The nesting of tasks can also serve my occasional need for sequential rather than parallel tasks. A nested task must be completed before the parent task.
Conclusion and Continuation
Taking apart a system that has become second nature is difficult. Through this process, I was doing double entry into OmniFocus and text files. I would not recommend this undertaking during a very busy time. The beginning of 2014 was the perfect opportunity for me to learn a new system and spend many hours thinking about where things break and where they flow.
Perspectives in OmniFocus felt like magic when I first began using them. They hide so much of the complexity in a large list. A carefully crafted perspective provides a tunnel-like view through all of the mess. An immediate consequence of switching to plain text was a loss of that narrowing. But I also cleared more of my stale tasks more often. Perspectives in OmniFocus are great enablers but make it easy to ignore, postpone and delay a lot.
Reviews in OmniFocus for iPad are also a tremendous convenience and one that I took advantage of. But the review process is easily numbing and disregarded. I can’t claim that reviewing a text file will make this better but it certainly removes the lazy option for now.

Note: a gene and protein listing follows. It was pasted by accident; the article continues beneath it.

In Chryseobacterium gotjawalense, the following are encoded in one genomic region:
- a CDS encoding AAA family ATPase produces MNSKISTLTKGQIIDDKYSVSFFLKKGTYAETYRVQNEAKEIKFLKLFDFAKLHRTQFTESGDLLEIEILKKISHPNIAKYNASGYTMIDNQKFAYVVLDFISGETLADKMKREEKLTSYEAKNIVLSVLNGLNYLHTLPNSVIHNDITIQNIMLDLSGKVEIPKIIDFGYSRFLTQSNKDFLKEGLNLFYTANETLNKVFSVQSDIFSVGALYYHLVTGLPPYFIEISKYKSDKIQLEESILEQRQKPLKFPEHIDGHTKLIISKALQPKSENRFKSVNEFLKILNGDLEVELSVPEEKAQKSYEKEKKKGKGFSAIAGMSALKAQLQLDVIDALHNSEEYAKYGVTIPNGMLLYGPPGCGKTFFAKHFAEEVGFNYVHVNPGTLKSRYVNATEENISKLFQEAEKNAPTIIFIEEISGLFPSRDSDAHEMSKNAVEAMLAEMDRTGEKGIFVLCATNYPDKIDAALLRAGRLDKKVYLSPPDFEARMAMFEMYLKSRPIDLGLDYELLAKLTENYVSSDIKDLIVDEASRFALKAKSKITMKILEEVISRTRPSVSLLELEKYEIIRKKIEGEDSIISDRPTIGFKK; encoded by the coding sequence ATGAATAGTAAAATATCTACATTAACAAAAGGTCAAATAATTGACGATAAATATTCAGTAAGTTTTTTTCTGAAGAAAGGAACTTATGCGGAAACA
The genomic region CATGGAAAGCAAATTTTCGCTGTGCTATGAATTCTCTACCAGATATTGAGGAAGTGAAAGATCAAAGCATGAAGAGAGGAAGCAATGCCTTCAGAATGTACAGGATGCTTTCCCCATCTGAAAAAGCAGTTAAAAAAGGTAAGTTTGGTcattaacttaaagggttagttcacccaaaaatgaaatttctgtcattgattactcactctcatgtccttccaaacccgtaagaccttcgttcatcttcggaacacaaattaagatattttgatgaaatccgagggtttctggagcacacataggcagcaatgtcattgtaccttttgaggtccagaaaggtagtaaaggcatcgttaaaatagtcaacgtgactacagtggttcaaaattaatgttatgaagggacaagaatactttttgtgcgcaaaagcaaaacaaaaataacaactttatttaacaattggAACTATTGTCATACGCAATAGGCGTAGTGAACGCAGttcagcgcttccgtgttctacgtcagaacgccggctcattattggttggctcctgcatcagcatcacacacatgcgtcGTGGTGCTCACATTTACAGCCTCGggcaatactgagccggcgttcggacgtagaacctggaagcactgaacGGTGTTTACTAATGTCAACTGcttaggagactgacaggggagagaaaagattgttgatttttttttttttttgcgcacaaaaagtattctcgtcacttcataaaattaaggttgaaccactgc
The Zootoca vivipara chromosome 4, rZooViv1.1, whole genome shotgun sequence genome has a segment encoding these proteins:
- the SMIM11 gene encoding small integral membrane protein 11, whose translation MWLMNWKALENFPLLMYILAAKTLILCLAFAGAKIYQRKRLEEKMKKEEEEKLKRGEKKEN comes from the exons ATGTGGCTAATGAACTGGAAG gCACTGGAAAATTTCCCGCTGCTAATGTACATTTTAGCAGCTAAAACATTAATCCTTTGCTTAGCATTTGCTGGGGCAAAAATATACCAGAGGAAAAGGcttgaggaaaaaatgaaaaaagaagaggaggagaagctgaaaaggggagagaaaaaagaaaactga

Seeing my notes as equal citizens in my task list has also helped place more emphasis on the associated complexity and difficulty. It’s satisfying to stop in the middle of building out a project’s action plan and write detailed notes. Text is nice.
As I’d already concluded with OmniFocus, time dependent tasks are best left to a separate alert system. Appointments go in a calendar, tasks go in the task manager and alarms go in an alarm service.
My needs are likely unique to me. I get paid to manage large, multi-year, technical projects. I track hundreds of individual tasks over 18-25 month spans. I don’t need a better todo list. I need execution plans. ↩︎
And let’s be honest. The Maybe file is just one step above the trash can. ↩︎
Every project should die. The question afterward, is whether it was a good death. If your projects live on forever, then I do not envy you. ↩︎